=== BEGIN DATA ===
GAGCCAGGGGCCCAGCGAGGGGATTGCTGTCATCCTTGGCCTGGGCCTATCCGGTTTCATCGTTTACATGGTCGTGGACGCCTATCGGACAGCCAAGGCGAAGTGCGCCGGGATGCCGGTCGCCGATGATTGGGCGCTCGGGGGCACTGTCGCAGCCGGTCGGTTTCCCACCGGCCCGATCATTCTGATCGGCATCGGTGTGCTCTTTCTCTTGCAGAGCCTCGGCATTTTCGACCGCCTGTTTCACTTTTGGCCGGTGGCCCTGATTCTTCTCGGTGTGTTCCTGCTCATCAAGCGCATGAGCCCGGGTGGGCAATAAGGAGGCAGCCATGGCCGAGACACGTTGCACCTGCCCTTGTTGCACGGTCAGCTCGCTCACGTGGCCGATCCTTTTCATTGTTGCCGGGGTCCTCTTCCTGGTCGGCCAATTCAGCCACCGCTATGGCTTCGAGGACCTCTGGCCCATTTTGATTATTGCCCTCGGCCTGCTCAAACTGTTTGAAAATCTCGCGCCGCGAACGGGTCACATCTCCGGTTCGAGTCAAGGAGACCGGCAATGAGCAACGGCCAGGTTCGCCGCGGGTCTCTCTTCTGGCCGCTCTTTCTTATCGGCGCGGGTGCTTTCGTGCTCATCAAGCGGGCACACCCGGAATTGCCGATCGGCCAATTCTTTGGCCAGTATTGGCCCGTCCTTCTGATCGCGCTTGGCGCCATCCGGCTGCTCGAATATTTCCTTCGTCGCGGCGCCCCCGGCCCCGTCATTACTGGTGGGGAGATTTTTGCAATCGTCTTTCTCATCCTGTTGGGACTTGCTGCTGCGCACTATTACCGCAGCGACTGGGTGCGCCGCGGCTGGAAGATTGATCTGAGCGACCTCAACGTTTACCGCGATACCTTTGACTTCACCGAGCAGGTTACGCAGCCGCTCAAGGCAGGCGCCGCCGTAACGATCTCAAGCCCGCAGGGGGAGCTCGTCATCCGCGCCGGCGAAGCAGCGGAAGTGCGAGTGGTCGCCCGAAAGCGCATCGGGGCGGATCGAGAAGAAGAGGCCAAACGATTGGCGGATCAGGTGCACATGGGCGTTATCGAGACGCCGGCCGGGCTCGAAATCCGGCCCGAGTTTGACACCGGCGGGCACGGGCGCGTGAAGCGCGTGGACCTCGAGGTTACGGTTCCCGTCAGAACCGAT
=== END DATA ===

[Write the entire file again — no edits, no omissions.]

GAGCCAGGGGCCCAGCGAGGGGATTGCTGTCATCCTTGGCCTGGGCCTATCCGGTTTCATCGTTTACATGGTCGTGGACGCCTATCGGACAGCCAAGGCGAAGTGCGCCGGGATGCCGGTCGCCGATGATTGGGCGCTCGGGGGCACTGTCGCAGCCGGTCGGTTTCCCACCGGCCCGATCATTCTGATCGGCATCGGTGTGCTCTTTCTCTTGCAGAGCCTCGGCATTTTCGACCGCCTGTTTCACTTTTGGCCGGTGGCCCTGATTCTTCTCGGTGTGTTCCTGCTCATCAAGCGCATGAGCCCGGGTGGGCAATAAGGAGGCAGCCATGGCCGAGACACGTTGCACCTGCCCTTGTTGCACGGTCAGCTCGCTCACGTGGCCGATCCTTTTCATTGTTGCCGGGGTCCTCTTCCTGGTCGGCCAATTCAGCCACCGCTATGGCTTCGAGGACCTCTGGCCCATTTTGATTATTGCCCTCGGCCTGCTCAAACTGTTTGAAAATCTCGCGCCGCGAACGGGTCACATCTCCGGTTCGAGTCAAGGAGACCGGCAATGAGCAACGGCCAGGTTCGCCGCGGGTCTCTCTTCTGGCCGCTCTTTCTTATCGGCGCGGGTGCTTTCGTGCTCATCAAGCGGGCACACCCGGAATTGCCGATCGGCCAATTCTTTGGCCAGTATTGGCCCGTCCTTCTGATCGCGCTTGGCGCCATCCGGCTGCTCGAATATTTCCTTCGTCGCGGCGCCCCCGGCCCCGTCATTACTGGTGGGGAGATTTTTGCAATCGTCTTTCTCATCCTGTTGGGACTTGCTGCTGCGCACTATTACCGCAGCGACTGGGTGCGCCGCGGCTGGAAGATTGATCTGAGCGACCTCAACGTTTACCGCGATACCTTTGACTTCACCGAGCAGGTTACGCAGCCGCTCAAGGCAGGCGCCGCCGTAACGATCTCAAGCCCGCAGGGGGAGCTCGTCATCCGCGCCGGCGAAGCAGCGGAAGTGCGAGTGGTCGCCCGAAAGCGCATCGGGGCGGATCGAGAAGAAGAGGCCAAACGATTGGCGGATCAGGTGCACATGGGCGTTATCGAGACGCCGGCCGGGCTCGAAATCCGGCCCGAGTTTGACACCGGCGGGCACGGGCGCGTGAAGCGCGTGGACCTCGAGGTTACGGTTCCCGTCAGAACCGAT